Investments perform in similar fashion. Looking at the chart below you'll see that the return of the U.S. stock market from 1926 through 2017 has averaged 10.27% per year. This is like Takuma Sato's average race speed of 155.395 mph. Over those 92 years, the market had an annual return within two percentage points of the average of 10.27% in only 6 years. That's like saying that Sato turned lap speeds near 155 mph only 13 out of 200 laps. Some years the market did really well, like 2009 when it was up 26.26%. And some laps Indy cars go really fast, like Sato's fastest lap of 226.190. Other times the market is way down, like in 2008 when it was down 37%. Similarly, race speeds are way down on yellow laps and especially when the cars are on pit lane, with its 60 mph speed limit. Did you know that the stock market has had a 10% or more decline about once per year, on average, since 1948? So, just like yellow flags or pits stops, market pullbacks are common occurrences.

 chart

Focus on the Finish Line

The point is, whether it's the Indy 500 or investments, in achieving your average speed or average return, you will likely not experience speeds lap by lap near the average speed for the race. Just as you will likely not experience returns on your investments year by year near the average returns that you will experience over the long term. Some laps (years) will have much greater speeds (returns) while others will have much slower speeds (lower returns). Drivers in the Indianapolis 500 need patience and discipline to make it through the long 200 laps and 500 miles. They realize the race isn't won on the first lap. They also realize that an ill-timed pit stop or yellow flag, during which they are only going 60 to 80 mph, does not destroy their progress in moving towards their ultimate goal of the finish line. They remain focused and do not get rattled. Investors also need patience and discipline to make it to their long-term goals. You must realize that investing is not a race, it is a long-term journey and it certainly is not won or lost on the first lap or in any one year. Pit stops and caution flags happen in racing. We expect them. They are just part of the sport and although we expect them and we know they will happen, we don't know when. Yet, even with these slow-downs, drivers and cars go on to achieve tremendous average speeds. These slow-downs also occur during your investing lives on your way to your goals. Just like in racing, we expect them to occur. We know it's going to happen, but we don't know when. It doesn't mean that we give up. It's part of investing. Remain disciplined and patient and focus on your long-term goals. You've got to stay in the race, even during the yellow flags and pit stops, to be in it at the finish line.

Footnotes: The S&P 500® is widely regarded as the best single gauge of large-cap U.S. equities. The index includes 500 leading companies and captures approximately 80% coverage of available market capitalization. The Dow Jones U.S. Select REIT Index intends to measure the performance of publicly traded REITs and REIT-like securities. The MSCI EAFE Index is an equity index which captures large and mid cap representation across Developed Markets countries around the world, excluding the US and Canada. All indices are unmanaged and investors cannot actually invest directly into an index. Unlike investments, indices do not incur management fees, charges, or expenses. Past performance does not guarantee future results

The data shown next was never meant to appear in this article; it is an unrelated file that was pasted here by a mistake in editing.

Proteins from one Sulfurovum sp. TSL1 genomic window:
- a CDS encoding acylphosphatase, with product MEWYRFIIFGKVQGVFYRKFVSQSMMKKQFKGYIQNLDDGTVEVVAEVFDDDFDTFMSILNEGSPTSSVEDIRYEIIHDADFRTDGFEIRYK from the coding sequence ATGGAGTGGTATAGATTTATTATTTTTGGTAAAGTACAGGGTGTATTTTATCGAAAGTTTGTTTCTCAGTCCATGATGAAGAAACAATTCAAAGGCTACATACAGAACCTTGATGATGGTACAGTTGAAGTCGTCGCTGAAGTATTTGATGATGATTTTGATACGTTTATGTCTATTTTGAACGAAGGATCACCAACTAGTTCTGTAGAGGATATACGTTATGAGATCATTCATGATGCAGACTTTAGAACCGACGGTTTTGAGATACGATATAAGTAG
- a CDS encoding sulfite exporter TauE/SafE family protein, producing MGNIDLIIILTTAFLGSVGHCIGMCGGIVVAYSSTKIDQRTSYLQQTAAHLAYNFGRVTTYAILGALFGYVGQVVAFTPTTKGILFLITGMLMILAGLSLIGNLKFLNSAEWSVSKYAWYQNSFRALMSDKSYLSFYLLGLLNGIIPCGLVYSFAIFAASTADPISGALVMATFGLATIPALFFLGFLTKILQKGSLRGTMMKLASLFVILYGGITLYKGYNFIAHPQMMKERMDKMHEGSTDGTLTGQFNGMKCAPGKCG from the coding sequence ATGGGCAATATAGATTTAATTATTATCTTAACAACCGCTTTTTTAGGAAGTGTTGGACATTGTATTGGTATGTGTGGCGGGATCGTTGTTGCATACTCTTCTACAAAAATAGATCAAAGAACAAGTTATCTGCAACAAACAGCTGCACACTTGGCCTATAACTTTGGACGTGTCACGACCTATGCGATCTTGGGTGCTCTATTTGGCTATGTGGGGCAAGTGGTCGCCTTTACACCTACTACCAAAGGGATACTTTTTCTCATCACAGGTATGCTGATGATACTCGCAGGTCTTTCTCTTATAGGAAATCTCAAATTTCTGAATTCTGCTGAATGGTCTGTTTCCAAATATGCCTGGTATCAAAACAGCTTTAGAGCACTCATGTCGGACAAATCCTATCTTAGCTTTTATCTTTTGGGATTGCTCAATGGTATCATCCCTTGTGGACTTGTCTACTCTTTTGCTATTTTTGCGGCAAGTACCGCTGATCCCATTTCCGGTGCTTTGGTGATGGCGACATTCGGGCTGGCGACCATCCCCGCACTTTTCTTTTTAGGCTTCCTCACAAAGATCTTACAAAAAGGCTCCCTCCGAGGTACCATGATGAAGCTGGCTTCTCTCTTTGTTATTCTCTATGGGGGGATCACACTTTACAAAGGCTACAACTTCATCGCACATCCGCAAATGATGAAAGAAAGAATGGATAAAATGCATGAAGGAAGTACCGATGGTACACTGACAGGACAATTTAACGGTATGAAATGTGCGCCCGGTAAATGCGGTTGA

*https://www.americanfunds.com/advisor/pdf/shareholder/ingefl-050_dalbar.pdf

Here's the Good News About the Stock Market Being Down

Written by Ed Snyder, CFP® on .

on sale website

The stock market was down about 2% yesterday and, believe it or not there was a headline – "The Stock Market is Having its Worst Second Quarter Since the Great Depression". The quarter literally started yesterday. This is the type of negative and doom and gloom type stuff you're going to see. It's no wonder that people get nervous about things.

 

stockmarket small

Put these market slumps in perspective. It's normal and it's expected. It's the price that we pay, as investors in the stock market, for returns that have historically been better than returns that we can get anywhere else. It's just the price of admission if you will. It shouldn't be a surprise that the market goes down. I saw a great Tweet today by Morgan Housel - "About once a year people forget that the market falls 10% about once a year." So true.  

In fact, look at it another way – today is April 3rd. Depending on when you get paid, whether you get paid twice a month, once a month – if you get paid the 15th and 31st or 15th and 1st, your 401(k) contribution probably went in within the last couple days. You're buying shares in your 401(k) that are about 10% cheaper than they were back at the end of January.

So what does that mean in dollars and cents? If you bought a share for $10 a share back then, today it's on sale for $9 a share. That means if you put in $100 back at the end of January, you would have received 10 shares of that investment for $10 a share. Today when that money goes in you're receiving 11 and some fractional shares. So you're receiving at least one extra share for the same amount of money.

It's on sale. Normally, we enjoy sales. For some reason, in the stock market, we get upset about it.

Don't get deterred by the headlines. As we know, these downturns are temporary and they're necessary. We just need to exercise patience and discipline and keep our eye on the long term.